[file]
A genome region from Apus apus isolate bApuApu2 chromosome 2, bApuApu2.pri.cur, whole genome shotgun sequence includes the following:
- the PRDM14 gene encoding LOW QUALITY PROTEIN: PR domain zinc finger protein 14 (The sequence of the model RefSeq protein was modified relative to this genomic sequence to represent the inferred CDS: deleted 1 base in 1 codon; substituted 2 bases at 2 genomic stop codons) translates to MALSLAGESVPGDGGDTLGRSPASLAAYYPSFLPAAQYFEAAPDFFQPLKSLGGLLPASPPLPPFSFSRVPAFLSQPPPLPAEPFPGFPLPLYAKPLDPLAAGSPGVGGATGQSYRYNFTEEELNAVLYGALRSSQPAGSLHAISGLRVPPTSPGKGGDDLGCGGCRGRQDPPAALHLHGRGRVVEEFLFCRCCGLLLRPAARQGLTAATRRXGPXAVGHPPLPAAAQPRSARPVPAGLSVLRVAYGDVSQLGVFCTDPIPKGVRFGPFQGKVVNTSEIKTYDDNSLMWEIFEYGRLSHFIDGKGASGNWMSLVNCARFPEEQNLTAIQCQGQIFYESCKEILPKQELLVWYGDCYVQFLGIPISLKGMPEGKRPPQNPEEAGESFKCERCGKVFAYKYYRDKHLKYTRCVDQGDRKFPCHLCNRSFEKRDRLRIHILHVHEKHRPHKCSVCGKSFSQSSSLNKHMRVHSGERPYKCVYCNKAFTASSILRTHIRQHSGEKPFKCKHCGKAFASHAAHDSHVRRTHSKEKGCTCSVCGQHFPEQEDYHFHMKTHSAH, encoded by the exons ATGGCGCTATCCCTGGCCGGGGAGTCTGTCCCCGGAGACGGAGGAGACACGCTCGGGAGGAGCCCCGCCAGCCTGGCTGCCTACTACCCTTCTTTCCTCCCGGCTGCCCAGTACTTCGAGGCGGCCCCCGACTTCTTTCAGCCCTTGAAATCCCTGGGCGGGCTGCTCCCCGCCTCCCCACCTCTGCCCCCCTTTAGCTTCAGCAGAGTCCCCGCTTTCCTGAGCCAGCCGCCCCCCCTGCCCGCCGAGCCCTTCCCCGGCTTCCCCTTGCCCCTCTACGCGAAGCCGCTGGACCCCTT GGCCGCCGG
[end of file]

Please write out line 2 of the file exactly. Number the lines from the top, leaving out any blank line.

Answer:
- the PRDM14 gene encoding LOW QUALITY PROTEIN: PR domain zinc finger protein 14 (The sequence of the model RefSeq protein was modified relative to this genomic sequence to represent the inferred CDS: deleted 1 base in 1 codon; substituted 2 bases at 2 genomic stop codons) translates to MALSLAGESVPGDGGDTLGRSPASLAAYYPSFLPAAQYFEAAPDFFQPLKSLGGLLPASPPLPPFSFSRVPAFLSQPPPLPAEPFPGFPLPLYAKPLDPLAAGSPGVGGATGQSYRYNFTEEELNAVLYGALRSSQPAGSLHAISGLRVPPTSPGKGGDDLGCGGCRGRQDPPAALHLHGRGRVVEEFLFCRCCGLLLRPAARQGLTAATRRXGPXAVGHPPLPAAAQPRSARPVPAGLSVLRVAYGDVSQLGVFCTDPIPKGVRFGPFQGKVVNTSEIKTYDDNSLMWEIFEYGRLSHFIDGKGASGNWMSLVNCARFPEEQNLTAIQCQGQIFYESCKEILPKQELLVWYGDCYVQFLGIPISLKGMPEGKRPPQNPEEAGESFKCERCGKVFAYKYYRDKHLKYTRCVDQGDRKFPCHLCNRSFEKRDRLRIHILHVHEKHRPHKCSVCGKSFSQSSSLNKHMRVHSGERPYKCVYCNKAFTASSILRTHIRQHSGEKPFKCKHCGKAFASHAAHDSHVRRTHSKEKGCTCSVCGQHFPEQEDYHFHMKTHSAH, encoded by the exons ATGGCGCTATCCCTGGCCGGGGAGTCTGTCCCCGGAGACGGAGGAGACACGCTCGGGAGGAGCCCCGCCAGCCTGGCTGCCTACTACCCTTCTTTCCTCCCGGCTGCCCAGTACTTCGAGGCGGCCCCCGACTTCTTTCAGCCCTTGAAATCCCTGGGCGGGCTGCTCCCCGCCTCCCCACCTCTGCCCCCCTTTAGCTTCAGCAGAGTCCCCGCTTTCCTGAGCCAGCCGCCCCCCCTGCCCGCCGAGCCCTTCCCCGGCTTCCCCTTGCCCCTCTACGCGAAGCCGCTGGACCCCTT GGCCGCCGG